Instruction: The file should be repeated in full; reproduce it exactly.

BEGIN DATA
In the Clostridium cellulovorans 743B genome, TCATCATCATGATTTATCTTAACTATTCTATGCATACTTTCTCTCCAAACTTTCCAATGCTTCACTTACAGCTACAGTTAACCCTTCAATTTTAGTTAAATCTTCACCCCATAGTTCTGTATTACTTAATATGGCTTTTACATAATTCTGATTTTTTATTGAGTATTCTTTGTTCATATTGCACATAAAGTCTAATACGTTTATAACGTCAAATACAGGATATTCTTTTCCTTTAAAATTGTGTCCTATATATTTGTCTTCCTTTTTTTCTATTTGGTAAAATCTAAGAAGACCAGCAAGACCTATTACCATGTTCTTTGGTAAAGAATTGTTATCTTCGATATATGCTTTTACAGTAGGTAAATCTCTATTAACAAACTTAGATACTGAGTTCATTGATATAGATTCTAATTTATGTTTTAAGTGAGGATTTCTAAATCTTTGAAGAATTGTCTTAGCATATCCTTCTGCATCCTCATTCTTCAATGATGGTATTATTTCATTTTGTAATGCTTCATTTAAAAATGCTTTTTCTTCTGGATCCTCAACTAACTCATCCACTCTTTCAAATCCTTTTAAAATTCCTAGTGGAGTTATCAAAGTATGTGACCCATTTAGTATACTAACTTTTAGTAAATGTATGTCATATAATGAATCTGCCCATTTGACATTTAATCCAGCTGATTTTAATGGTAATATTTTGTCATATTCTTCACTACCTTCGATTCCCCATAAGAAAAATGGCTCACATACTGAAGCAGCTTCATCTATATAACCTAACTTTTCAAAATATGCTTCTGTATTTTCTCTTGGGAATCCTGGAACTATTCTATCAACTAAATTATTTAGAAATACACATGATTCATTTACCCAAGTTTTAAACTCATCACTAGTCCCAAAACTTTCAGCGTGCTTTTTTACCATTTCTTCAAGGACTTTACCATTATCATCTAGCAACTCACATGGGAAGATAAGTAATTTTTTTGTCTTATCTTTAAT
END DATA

In the Clostridium cellulovorans 743B genome, TCATCATCATGATTTATCTTAACTATTCTATGCATACTTTCTCTCCAAACTTTCCAATGCTTCACTTACAGCTACAGTTAACCCTTCAATTTTAGTTAAATCTTCACCCCATAGTTCTGTATTACTTAATATGGCTTTTACATAATTCTGATTTTTTATTGAGTATTCTTTGTTCATATTGCACATAAAGTCTAATACGTTTATAACGTCAAATACAGGATATTCTTTTCCTTTAAAATTGTGTCCTATATATTTGTCTTCCTTTTTTTCTATTTGGTAAAATCTAAGAAGACCAGCAAGACCTATTACCATGTTCTTTGGTAAAGAATTGTTATCTTCGATATATGCTTTTACAGTAGGTAAATCTCTATTAACAAACTTAGATACTGAGTTCATTGATATAGATTCTAATTTATGTTTTAAGTGAGGATTTCTAAATCTTTGAAGAATTGTCTTAGCATATCCTTCTGCATCCTCATTCTTCAATGATGGTATTATTTCATTTTGTAATGCTTCATTTAAAAATGCTTTTTCTTCTGGATCCTCAACTAACTCATCCACTCTTTCAAATCCTTTTAAAATTCCTAGTGGAGTTATCAAAGTATGTGACCCATTTAGTATACTAACTTTTAGTAAATGTATGTCATATAATGAATCTGCCCATTTGACATTTAATCCAGCTGATTTTAATGGTAATATTTTGTCATATTCTTCACTACCTTCGATTCCCCATAAGAAAAATGGCTCACATACTGAAGCAGCTTCATCTATATAACCTAACTTTTCAAAATATGCTTCTGTATTTTCTCTTGGGAATCCTGGAACTATTCTATCAACTAAATTATTTAGAAATACACATGATTCATTTACCCAAGTTTTAAACTCATCACTAGTCCCAAAACTTTCAGCGTGCTTTTTTACCATTTCTTCAAGGACTTTACCATTATCATCTAGCAACTCACATGGGAAGATAAGTAATTTTTTTGTCTTATCTTTAAT